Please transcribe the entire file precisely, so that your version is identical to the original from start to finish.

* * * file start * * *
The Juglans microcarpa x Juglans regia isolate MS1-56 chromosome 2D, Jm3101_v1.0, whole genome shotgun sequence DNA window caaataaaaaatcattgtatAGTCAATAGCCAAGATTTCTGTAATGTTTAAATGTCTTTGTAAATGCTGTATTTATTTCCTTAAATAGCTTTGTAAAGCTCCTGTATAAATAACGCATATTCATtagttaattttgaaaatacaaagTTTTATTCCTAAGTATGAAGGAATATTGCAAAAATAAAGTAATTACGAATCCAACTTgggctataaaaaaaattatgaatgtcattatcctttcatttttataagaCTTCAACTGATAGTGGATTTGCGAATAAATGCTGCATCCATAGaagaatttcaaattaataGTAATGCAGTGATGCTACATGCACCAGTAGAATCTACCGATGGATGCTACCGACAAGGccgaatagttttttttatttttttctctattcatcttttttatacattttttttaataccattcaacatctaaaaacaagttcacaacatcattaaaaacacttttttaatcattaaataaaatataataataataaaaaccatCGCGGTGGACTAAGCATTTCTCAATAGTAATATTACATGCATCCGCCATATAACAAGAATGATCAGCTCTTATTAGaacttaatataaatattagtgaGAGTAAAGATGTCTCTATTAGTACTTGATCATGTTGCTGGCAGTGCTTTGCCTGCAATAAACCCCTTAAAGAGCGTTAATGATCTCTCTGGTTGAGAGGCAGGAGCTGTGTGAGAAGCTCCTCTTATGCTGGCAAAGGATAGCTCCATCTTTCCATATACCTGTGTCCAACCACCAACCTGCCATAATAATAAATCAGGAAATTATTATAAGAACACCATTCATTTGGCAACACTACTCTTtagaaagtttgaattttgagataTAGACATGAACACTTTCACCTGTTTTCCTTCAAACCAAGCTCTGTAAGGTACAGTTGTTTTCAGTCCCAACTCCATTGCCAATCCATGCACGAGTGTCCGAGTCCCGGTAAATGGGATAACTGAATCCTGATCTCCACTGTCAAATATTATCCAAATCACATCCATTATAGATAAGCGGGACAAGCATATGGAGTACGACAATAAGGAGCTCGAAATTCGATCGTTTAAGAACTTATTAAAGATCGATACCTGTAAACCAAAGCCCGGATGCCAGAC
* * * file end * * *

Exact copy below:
The Juglans microcarpa x Juglans regia isolate MS1-56 chromosome 2D, Jm3101_v1.0, whole genome shotgun sequence DNA window caaataaaaaatcattgtatAGTCAATAGCCAAGATTTCTGTAATGTTTAAATGTCTTTGTAAATGCTGTATTTATTTCCTTAAATAGCTTTGTAAAGCTCCTGTATAAATAACGCATATTCATtagttaattttgaaaatacaaagTTTTATTCCTAAGTATGAAGGAATATTGCAAAAATAAAGTAATTACGAATCCAACTTgggctataaaaaaaattatgaatgtcattatcctttcatttttataagaCTTCAACTGATAGTGGATTTGCGAATAAATGCTGCATCCATAGaagaatttcaaattaataGTAATGCAGTGATGCTACATGCACCAGTAGAATCTACCGATGGATGCTACCGACAAGGccgaatagttttttttatttttttctctattcatcttttttatacattttttttaataccattcaacatctaaaaacaagttcacaacatcattaaaaacacttttttaatcattaaataaaatataataataataaaaaccatCGCGGTGGACTAAGCATTTCTCAATAGTAATATTACATGCATCCGCCATATAACAAGAATGATCAGCTCTTATTAGaacttaatataaatattagtgaGAGTAAAGATGTCTCTATTAGTACTTGATCATGTTGCTGGCAGTGCTTTGCCTGCAATAAACCCCTTAAAGAGCGTTAATGATCTCTCTGGTTGAGAGGCAGGAGCTGTGTGAGAAGCTCCTCTTATGCTGGCAAAGGATAGCTCCATCTTTCCATATACCTGTGTCCAACCACCAACCTGCCATAATAATAAATCAGGAAATTATTATAAGAACACCATTCATTTGGCAACACTACTCTTtagaaagtttgaattttgagataTAGACATGAACACTTTCACCTGTTTTCCTTCAAACCAAGCTCTGTAAGGTACAGTTGTTTTCAGTCCCAACTCCATTGCCAATCCATGCACGAGTGTCCGAGTCCCGGTAAATGGGATAACTGAATCCTGATCTCCACTGTCAAATATTATCCAAATCACATCCATTATAGATAAGCGGGACAAGCATATGGAGTACGACAATAAGGAGCTCGAAATTCGATCGTTTAAGAACTTATTAAAGATCGATACCTGTAAACCAAAGCCCGGATGCCAGAC